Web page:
England rode on and Chris Woakes (120 not out) Jonny Bairstow (93) to reach 357 for six wickets and take a huge 250-run lead over India on the third day of the second Test at the Lord’s here on Saturday.
All-rounder Woakes registered his maiden international century, while Bairstow scored his 19th Test fifty as the duo shared a 189-run stand for the sixth wicket.
When the pair had joined hands, England were 131/5 and India had done well to stay in competitive mode in the rain-affected match.
But Bairstow and Woakes dealt handsomely with every challenge came before them. And India captain Virat Kohli was also blamed for letting the game drift with this partnership by not asking his bowlers to operate with aggressive intent.
Woakes was particularly impressive as he was making a comeback into Test cricket after an injury and he got a chance to play only because Ben Stokes went out of duty due to personal reasons.
Woakes and Bairstow initially saw off the probing deliveries from Mohammed Shami and Ishant Sharma who had troubled the English top-order. But once they got into grove, they adapted to the conditions and runs flowed, even against spinners Ravichandran Ashwin and Kuldeep Yadav.
Before this partnership, even though the sun was smiling at the Lord’s, Indian pacers had floored the English batsmen. Alastair Cook (21), Keaton Jennings (11), debutant Ollie Pope (28) and skipper Joe Root (19) all of them had perished before lunch, with England 18 runs behind India’s first innings total.
Beginning the day, Cook and Jennings made a positive start, showing a lot of intent. But a full-pitched delivery missed Jennings’ bat and hit his pads, resulting in a LBW decision, with the hosts at 28.
Cook fell soon, as an away-moving delivery from Ishant found an edge and the ball landed in the hands of wicket-keeper Dinesh Karthik.
As soon as 20-year-old Pope joined Root in the middle, India captain Virat Kohli decided to bring in chinaman spinner Kuldeep Yadav to operate from one end. Pope showed a lot of promise, dealing confidently with Ishant, Shami and Kuldeep.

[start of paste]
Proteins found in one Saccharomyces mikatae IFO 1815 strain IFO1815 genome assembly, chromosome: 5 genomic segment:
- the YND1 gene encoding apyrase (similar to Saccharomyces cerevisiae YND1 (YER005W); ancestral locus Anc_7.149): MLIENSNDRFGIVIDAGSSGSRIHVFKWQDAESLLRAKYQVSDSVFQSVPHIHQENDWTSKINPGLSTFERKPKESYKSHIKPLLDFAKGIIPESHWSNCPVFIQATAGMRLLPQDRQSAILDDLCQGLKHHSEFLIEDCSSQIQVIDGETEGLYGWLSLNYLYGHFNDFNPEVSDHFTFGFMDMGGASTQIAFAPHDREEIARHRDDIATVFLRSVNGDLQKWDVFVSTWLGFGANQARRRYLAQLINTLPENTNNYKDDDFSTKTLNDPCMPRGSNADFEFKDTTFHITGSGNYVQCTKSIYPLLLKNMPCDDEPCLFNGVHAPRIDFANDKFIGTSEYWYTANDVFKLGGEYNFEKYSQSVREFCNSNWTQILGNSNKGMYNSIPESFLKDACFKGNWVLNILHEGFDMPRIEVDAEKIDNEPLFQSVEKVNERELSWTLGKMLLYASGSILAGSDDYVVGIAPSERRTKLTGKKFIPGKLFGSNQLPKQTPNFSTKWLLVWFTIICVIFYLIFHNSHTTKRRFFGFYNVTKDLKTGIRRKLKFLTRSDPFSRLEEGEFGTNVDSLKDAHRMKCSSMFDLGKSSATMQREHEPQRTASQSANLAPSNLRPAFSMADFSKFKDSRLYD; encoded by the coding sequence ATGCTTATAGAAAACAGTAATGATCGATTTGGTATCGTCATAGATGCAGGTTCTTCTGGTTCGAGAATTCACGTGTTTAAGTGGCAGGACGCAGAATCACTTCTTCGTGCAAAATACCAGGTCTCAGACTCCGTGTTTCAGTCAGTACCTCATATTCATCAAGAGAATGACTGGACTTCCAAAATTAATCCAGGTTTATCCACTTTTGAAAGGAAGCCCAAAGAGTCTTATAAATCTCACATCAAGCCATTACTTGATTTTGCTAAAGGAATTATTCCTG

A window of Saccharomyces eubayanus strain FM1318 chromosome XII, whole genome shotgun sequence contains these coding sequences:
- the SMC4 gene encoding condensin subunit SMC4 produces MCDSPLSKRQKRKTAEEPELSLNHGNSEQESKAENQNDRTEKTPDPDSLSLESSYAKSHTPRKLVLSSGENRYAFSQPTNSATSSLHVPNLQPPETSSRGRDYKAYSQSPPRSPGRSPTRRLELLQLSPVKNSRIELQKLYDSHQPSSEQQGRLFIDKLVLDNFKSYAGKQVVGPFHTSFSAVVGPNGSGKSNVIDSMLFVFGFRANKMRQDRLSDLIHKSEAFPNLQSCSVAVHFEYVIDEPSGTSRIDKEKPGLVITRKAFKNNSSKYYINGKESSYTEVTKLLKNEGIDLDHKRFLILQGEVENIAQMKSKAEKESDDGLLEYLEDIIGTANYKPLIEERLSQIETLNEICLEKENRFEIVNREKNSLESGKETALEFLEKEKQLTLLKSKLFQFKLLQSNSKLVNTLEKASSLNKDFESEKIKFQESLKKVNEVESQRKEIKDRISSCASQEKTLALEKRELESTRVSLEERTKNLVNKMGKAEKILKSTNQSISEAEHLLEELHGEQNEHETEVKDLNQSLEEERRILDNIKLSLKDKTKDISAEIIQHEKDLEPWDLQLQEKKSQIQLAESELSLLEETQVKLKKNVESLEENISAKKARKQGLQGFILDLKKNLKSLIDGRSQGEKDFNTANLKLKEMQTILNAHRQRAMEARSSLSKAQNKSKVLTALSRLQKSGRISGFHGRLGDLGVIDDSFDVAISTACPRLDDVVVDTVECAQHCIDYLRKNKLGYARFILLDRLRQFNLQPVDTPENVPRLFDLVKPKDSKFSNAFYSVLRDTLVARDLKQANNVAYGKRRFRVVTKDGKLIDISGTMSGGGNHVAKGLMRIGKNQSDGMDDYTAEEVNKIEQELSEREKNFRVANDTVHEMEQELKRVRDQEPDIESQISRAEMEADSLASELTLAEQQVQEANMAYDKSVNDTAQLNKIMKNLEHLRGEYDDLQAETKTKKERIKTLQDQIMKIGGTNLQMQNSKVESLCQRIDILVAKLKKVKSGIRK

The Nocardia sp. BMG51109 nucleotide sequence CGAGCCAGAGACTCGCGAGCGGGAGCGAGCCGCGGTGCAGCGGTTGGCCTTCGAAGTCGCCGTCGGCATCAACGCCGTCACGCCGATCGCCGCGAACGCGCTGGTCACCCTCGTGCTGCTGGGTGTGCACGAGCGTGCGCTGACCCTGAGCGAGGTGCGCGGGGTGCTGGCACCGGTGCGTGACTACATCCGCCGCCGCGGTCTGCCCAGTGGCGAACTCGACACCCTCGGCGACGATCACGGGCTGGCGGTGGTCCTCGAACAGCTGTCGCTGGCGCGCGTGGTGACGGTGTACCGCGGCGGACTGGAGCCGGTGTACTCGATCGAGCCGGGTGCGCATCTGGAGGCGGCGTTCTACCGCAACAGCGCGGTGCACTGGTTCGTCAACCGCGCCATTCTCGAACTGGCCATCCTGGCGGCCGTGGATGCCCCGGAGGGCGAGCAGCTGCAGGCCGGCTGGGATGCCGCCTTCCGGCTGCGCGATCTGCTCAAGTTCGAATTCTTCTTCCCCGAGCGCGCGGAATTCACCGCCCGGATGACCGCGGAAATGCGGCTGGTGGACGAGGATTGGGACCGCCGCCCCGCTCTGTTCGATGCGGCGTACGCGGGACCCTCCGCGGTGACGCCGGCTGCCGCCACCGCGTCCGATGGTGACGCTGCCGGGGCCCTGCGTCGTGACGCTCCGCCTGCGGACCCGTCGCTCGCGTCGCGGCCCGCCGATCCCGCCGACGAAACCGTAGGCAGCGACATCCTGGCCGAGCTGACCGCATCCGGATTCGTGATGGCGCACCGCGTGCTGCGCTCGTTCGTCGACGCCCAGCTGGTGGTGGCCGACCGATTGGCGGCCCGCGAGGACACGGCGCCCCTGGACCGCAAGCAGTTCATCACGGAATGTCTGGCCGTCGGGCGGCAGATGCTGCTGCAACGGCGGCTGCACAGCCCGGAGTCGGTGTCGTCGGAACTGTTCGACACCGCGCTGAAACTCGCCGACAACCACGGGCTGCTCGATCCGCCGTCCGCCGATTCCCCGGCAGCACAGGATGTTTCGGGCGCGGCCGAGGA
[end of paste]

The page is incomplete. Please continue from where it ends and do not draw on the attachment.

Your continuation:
The partnership between Pope and Root had reached 45 runs when a delivery from Pandya dismissed the former. Pope missed the line and was plumb in front of the wicket, with England at 77/3.
The hosts ran further into trouble when Shami was favoured in a LBW appeal against Root to close the first session of play.
Resuming the post-lunch session at 89/4, England came back strongly with Bairstow forging a vital 42-run fifth wicket stand with Jos Buttler, who got a quickfire 22-ball 24, laced with four hits to the fence.
Buttler, however soon perished to Mohammed Shami, giving the pacer his third wicket of the day.
Thereafter, Woakes joined Bairstow in the middle and the duo kept frustrating the Indian bowlers with some risk-free batting, that saw them reach to their respective half centuries in no time.
Then Indian bowlers tried to contain the runs, setting defensive fielding placements. It allowed the English pair to get singles and doubles without any pressure.
Woakes hit a short-pitch delivery from Shami towards the deep midwicket for a four to bring his three-figure mark.
Bairstow, however, was not lucky. He took a lot of time in his nineties before a drive off Hardik proved fatal as a diving wicket-keeper Dinesh Karthik plucked a very good catch to bring relief to India.
Later, Sam Curran (22 not out) and Woakes took England to 357/6 when bad light forced early close of the day’s play.
Brief scores: England: 357/6 (Chris Woakes 120 not out; Jonny Bairstow 93; Mohammed Shami 3/74) vs India 107 at stumps on Day 3.